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Additional projects

The research is driven by the goal of understanding potential roles of information technology in facilitating coordination of care activities. Research projects include national survey of levels I and II trauma centers on the use of communication technology, acquisition of video and patient flow data automatically to support operating room management, development of advanced interfaces to facilitate coordination, and development of algorithms to visualize data for OR management.

Dialogic coordination of trauma teams

Yan Xiao with lead author Samer Faraj (professor at Smith School of Business) reported their major in-depth study of trauma teams in an 2006 issue of Management Science. Facing coordination challenges that were previously poorly studied, trauma teams employ expertise coordination practices of relying on protocols and flexible teaming to counter extreme demands of expertise and resources at times in a busy trauma center. The abilities of trauma teams to cross monitor and adapt protocols were modeled as dialogic coordination: interactive processes among care providers of different disciplines in time-critical responses to novel events and to ensure error-free operation. [Sponsored by NSF]

Who takes care of a trauma patient in the first 15 minutes of admission?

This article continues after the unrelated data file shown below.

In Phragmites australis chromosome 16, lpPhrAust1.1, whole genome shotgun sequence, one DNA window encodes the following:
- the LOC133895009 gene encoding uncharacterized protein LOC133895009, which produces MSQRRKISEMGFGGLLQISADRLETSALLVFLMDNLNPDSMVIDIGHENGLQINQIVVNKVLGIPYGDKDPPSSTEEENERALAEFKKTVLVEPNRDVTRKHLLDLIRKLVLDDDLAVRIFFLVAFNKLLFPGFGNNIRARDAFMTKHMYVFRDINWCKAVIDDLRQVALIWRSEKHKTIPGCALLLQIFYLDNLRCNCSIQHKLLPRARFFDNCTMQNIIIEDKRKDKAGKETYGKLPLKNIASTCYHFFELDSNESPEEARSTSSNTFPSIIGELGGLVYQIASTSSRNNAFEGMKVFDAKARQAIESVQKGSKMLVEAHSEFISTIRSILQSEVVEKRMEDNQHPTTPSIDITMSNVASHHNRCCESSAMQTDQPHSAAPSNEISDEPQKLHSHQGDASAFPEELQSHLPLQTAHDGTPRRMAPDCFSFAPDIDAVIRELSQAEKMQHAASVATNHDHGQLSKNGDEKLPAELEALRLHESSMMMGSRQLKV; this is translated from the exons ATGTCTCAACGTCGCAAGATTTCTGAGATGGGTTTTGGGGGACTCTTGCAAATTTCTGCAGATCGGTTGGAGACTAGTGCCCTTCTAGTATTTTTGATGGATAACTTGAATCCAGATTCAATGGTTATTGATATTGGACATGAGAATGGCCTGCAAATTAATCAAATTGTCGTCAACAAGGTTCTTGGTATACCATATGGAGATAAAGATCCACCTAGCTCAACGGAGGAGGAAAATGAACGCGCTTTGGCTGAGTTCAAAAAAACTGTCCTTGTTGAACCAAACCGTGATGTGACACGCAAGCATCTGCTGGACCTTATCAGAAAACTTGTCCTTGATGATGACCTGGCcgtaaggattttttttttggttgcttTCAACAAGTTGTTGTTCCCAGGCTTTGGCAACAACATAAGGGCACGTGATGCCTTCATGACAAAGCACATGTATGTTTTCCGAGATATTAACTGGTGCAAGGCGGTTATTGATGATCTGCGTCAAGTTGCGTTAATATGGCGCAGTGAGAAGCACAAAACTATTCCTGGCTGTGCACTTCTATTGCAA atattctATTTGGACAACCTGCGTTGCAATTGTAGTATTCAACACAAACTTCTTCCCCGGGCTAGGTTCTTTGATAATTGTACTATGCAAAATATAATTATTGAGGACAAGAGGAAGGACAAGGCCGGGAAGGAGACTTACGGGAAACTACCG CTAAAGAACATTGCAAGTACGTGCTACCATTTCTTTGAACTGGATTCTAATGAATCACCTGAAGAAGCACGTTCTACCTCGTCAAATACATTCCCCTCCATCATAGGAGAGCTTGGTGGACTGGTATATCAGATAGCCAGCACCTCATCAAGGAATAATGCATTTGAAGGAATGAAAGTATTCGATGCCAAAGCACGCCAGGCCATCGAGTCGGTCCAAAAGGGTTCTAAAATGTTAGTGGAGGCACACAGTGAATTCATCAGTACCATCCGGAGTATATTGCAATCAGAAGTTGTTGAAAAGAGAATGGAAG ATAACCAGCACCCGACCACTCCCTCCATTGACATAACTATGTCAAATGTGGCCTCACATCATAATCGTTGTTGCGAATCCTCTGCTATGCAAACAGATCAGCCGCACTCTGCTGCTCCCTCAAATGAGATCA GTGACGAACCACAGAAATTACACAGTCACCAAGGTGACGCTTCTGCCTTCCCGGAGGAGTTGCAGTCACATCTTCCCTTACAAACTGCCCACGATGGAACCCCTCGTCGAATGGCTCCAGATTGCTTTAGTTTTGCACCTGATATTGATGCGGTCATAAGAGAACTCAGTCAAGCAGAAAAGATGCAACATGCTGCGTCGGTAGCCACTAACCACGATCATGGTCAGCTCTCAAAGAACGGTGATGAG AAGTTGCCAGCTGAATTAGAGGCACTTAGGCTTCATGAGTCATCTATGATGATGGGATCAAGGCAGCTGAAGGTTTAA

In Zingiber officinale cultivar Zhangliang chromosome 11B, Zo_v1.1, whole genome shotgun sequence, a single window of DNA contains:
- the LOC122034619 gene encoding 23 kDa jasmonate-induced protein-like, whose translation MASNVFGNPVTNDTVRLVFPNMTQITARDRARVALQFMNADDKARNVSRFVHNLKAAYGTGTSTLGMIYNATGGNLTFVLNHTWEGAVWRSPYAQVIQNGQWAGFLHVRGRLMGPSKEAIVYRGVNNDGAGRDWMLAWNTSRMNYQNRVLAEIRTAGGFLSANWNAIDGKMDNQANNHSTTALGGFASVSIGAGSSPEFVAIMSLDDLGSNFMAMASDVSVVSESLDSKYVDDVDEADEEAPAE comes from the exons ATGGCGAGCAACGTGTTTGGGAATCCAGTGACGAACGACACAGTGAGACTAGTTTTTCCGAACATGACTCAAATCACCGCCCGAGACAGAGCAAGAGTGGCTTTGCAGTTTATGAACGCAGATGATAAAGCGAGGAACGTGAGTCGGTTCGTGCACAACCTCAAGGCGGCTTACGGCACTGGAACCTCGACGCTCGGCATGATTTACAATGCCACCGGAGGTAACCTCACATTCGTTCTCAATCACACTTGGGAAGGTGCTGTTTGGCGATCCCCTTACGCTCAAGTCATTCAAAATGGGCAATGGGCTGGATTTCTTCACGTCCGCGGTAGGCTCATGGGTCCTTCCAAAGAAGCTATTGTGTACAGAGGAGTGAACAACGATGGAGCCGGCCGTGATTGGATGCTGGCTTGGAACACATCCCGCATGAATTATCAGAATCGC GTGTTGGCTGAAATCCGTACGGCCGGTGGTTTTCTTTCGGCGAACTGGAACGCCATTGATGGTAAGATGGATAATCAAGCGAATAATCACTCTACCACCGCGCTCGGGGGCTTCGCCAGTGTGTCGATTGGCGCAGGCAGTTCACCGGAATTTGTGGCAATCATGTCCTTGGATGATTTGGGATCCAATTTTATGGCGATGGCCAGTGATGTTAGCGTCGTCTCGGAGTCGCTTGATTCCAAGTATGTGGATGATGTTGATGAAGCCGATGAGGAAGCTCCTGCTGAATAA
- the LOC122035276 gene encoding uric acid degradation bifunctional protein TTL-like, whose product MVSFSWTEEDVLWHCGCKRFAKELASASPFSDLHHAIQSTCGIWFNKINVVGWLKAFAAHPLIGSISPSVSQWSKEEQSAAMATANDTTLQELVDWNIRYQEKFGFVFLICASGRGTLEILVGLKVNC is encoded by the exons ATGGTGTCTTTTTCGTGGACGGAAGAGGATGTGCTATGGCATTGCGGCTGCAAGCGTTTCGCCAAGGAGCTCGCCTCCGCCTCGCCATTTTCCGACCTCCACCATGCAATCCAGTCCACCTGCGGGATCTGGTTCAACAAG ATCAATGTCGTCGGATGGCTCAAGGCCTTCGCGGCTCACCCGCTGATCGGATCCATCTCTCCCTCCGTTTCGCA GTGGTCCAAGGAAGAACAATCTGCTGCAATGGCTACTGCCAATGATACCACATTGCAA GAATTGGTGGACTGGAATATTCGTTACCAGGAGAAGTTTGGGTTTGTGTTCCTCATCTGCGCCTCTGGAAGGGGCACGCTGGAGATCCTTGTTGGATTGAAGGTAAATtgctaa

Young-Ju Kim (then a doctoral student from School of Nursing) and collaborators analyzed the availability of trauma specialists in Level I and II trauma centers through a national survey, which will be published in Journal of Trauma. Upon admission only 37% of the trauma centers responded to have trauma surgeons present. For low patient volume centers, early triage, and better notification systems should be considered to better utilize trauma surgeons. [Sponsored by NSF]

Coordination when operating at capacity, resiliently

Anne Miller (while visiting from Down Under) and Yan Xiao studied how a trauma center responded to fluctuating care demands that will be published in Cognition, Technology, & Work, a journal dedicated to cognitive engineering. Interviews with clinicians with administrative roles were conducted that uncovered multi-level strategies to compensate seasonal variations of care demands. Overlapping shifts were used to tackle daily variations. [Sponsored by NSF]

Negotiation in care coordination

Yan Xiao and colleagues (including collaborators from Carnegie Mellon University) reported their field studies on conflict management in often contentious process of managing operating rooms in an upcoming issue in Cognition, Technology, & Work on large scale collaboration . Coordinators at the “sharp end” are frequently confronted with conflicts. To manage conflicts, they developed ways to induce perceived fairness, often through opportunistic means. Information technology may be difficult for coordinators to manage conflicts because, for example, it can be difficult for them to be tactful in communication. [Sponsored by NSF]